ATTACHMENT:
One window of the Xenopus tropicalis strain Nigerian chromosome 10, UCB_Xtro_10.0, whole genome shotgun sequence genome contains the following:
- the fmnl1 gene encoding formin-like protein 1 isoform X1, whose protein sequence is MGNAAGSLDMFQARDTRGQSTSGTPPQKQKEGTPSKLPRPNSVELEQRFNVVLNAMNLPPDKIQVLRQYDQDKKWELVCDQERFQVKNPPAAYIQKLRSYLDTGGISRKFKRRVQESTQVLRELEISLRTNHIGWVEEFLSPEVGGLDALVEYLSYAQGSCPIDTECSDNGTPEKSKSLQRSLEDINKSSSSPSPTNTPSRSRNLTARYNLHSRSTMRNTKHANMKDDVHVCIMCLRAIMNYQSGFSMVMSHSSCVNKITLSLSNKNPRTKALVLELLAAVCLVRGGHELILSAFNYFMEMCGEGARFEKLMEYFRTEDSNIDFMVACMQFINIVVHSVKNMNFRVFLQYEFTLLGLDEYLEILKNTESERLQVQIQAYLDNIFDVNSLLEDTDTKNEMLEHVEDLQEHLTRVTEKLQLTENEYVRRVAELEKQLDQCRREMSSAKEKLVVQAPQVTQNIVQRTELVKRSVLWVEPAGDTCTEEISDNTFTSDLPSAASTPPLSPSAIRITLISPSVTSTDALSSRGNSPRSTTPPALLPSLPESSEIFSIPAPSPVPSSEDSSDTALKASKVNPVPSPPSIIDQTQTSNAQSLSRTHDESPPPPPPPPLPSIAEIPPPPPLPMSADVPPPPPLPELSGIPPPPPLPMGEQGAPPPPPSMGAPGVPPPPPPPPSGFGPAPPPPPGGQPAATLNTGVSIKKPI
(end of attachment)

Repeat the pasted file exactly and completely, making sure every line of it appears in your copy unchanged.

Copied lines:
One window of the Xenopus tropicalis strain Nigerian chromosome 10, UCB_Xtro_10.0, whole genome shotgun sequence genome contains the following:
- the fmnl1 gene encoding formin-like protein 1 isoform X1, whose protein sequence is MGNAAGSLDMFQARDTRGQSTSGTPPQKQKEGTPSKLPRPNSVELEQRFNVVLNAMNLPPDKIQVLRQYDQDKKWELVCDQERFQVKNPPAAYIQKLRSYLDTGGISRKFKRRVQESTQVLRELEISLRTNHIGWVEEFLSPEVGGLDALVEYLSYAQGSCPIDTECSDNGTPEKSKSLQRSLEDINKSSSSPSPTNTPSRSRNLTARYNLHSRSTMRNTKHANMKDDVHVCIMCLRAIMNYQSGFSMVMSHSSCVNKITLSLSNKNPRTKALVLELLAAVCLVRGGHELILSAFNYFMEMCGEGARFEKLMEYFRTEDSNIDFMVACMQFINIVVHSVKNMNFRVFLQYEFTLLGLDEYLEILKNTESERLQVQIQAYLDNIFDVNSLLEDTDTKNEMLEHVEDLQEHLTRVTEKLQLTENEYVRRVAELEKQLDQCRREMSSAKEKLVVQAPQVTQNIVQRTELVKRSVLWVEPAGDTCTEEISDNTFTSDLPSAASTPPLSPSAIRITLISPSVTSTDALSSRGNSPRSTTPPALLPSLPESSEIFSIPAPSPVPSSEDSSDTALKASKVNPVPSPPSIIDQTQTSNAQSLSRTHDESPPPPPPPPLPSIAEIPPPPPLPMSADVPPPPPLPELSGIPPPPPLPMGEQGAPPPPPSMGAPGVPPPPPPPPSGFGPAPPPPPGGQPAATLNTGVSIKKPI